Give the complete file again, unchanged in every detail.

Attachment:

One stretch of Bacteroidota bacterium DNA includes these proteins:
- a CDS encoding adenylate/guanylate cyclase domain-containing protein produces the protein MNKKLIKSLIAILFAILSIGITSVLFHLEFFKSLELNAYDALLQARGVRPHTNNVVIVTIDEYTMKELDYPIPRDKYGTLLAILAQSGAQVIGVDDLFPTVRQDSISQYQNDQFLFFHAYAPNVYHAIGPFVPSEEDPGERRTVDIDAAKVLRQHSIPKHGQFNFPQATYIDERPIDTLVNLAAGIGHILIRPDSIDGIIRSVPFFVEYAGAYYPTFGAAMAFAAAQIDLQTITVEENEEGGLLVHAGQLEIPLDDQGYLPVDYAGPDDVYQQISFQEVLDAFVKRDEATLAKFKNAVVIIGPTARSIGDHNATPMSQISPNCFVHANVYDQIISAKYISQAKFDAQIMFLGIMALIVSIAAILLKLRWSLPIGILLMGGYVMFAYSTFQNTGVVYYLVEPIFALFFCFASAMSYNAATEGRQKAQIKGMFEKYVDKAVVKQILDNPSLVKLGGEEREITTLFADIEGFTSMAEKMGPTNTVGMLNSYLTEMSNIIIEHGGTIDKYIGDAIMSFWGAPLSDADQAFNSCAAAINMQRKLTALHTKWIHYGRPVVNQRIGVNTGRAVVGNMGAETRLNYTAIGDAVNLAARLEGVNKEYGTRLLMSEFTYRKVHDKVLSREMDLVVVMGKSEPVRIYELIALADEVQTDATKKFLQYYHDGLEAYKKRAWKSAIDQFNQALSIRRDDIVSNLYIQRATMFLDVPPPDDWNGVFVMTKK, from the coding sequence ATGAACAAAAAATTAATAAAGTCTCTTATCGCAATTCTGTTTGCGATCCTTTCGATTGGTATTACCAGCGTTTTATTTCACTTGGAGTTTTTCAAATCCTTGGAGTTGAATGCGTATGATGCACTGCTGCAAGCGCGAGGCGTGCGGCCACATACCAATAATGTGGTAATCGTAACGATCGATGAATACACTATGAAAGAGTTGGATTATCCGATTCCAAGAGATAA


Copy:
One stretch of Bacteroidota bacterium DNA includes these proteins:
- a CDS encoding adenylate/guanylate cyclase domain-containing protein produces the protein MNKKLIKSLIAILFAILSIGITSVLFHLEFFKSLELNAYDALLQARGVRPHTNNVVIVTIDEYTMKELDYPIPRDKYGTLLAILAQSGAQVIGVDDLFPTVRQDSISQYQNDQFLFFHAYAPNVYHAIGPFVPSEEDPGERRTVDIDAAKVLRQHSIPKHGQFNFPQATYIDERPIDTLVNLAAGIGHILIRPDSIDGIIRSVPFFVEYAGAYYPTFGAAMAFAAAQIDLQTITVEENEEGGLLVHAGQLEIPLDDQGYLPVDYAGPDDVYQQISFQEVLDAFVKRDEATLAKFKNAVVIIGPTARSIGDHNATPMSQISPNCFVHANVYDQIISAKYISQAKFDAQIMFLGIMALIVSIAAILLKLRWSLPIGILLMGGYVMFAYSTFQNTGVVYYLVEPIFALFFCFASAMSYNAATEGRQKAQIKGMFEKYVDKAVVKQILDNPSLVKLGGEEREITTLFADIEGFTSMAEKMGPTNTVGMLNSYLTEMSNIIIEHGGTIDKYIGDAIMSFWGAPLSDADQAFNSCAAAINMQRKLTALHTKWIHYGRPVVNQRIGVNTGRAVVGNMGAETRLNYTAIGDAVNLAARLEGVNKEYGTRLLMSEFTYRKVHDKVLSREMDLVVVMGKSEPVRIYELIALADEVQTDATKKFLQYYHDGLEAYKKRAWKSAIDQFNQALSIRRDDIVSNLYIQRATMFLDVPPPDDWNGVFVMTKK, from the coding sequence ATGAACAAAAAATTAATAAAGTCTCTTATCGCAATTCTGTTTGCGATCCTTTCGATTGGTATTACCAGCGTTTTATTTCACTTGGAGTTTTTCAAATCCTTGGAGTTGAATGCGTATGATGCACTGCTGCAAGCGCGAGGCGTGCGGCCACATACCAATAATGTGGTAATCGTAACGATCGATGAATACACTATGAAAGAGTTGGATTATCCGATTCCAAGAGATAA